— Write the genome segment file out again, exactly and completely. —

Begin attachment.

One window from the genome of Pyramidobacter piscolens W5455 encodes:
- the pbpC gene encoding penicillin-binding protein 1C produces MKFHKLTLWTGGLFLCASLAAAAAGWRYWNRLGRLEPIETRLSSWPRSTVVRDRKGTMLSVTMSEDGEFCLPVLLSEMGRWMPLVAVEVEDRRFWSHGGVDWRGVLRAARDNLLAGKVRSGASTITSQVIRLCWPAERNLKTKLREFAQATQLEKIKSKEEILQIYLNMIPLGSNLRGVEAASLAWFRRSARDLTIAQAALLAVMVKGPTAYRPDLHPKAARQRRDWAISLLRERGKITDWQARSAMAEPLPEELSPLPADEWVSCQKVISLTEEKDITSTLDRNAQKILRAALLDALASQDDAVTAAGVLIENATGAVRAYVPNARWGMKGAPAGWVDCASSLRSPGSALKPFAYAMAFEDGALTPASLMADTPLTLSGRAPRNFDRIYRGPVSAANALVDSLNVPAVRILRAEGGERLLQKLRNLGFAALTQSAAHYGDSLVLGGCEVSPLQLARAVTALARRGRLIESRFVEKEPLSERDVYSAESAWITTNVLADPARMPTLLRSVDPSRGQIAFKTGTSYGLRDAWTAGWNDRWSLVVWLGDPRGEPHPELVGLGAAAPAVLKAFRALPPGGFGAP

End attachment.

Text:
One window from the genome of Pyramidobacter piscolens W5455 encodes:
- the pbpC gene encoding penicillin-binding protein 1C produces MKFHKLTLWTGGLFLCASLAAAAAGWRYWNRLGRLEPIETRLSSWPRSTVVRDRKGTMLSVTMSEDGEFCLPVLLSEMGRWMPLVAVEVEDRRFWSHGGVDWRGVLRAARDNLLAGKVRSGASTITSQVIRLCWPAERNLKTKLREFAQATQLEKIKSKEEILQIYLNMIPLGSNLRGVEAASLAWFRRSARDLTIAQAALLAVMVKGPTAYRPDLHPKAARQRRDWAISLLRERGKITDWQARSAMAEPLPEELSPLPADEWVSCQKVISLTEEKDITSTLDRNAQKILRAALLDALASQDDAVTAAGVLIENATGAVRAYVPNARWGMKGAPAGWVDCASSLRSPGSALKPFAYAMAFEDGALTPASLMADTPLTLSGRAPRNFDRIYRGPVSAANALVDSLNVPAVRILRAEGGERLLQKLRNLGFAALTQSAAHYGDSLVLGGCEVSPLQLARAVTALARRGRLIESRFVEKEPLSERDVYSAESAWITTNVLADPARMPTLLRSVDPSRGQIAFKTGTSYGLRDAWTAGWNDRWSLVVWLGDPRGEPHPELVGLGAAAPAVLKAFRALPPGGFGAP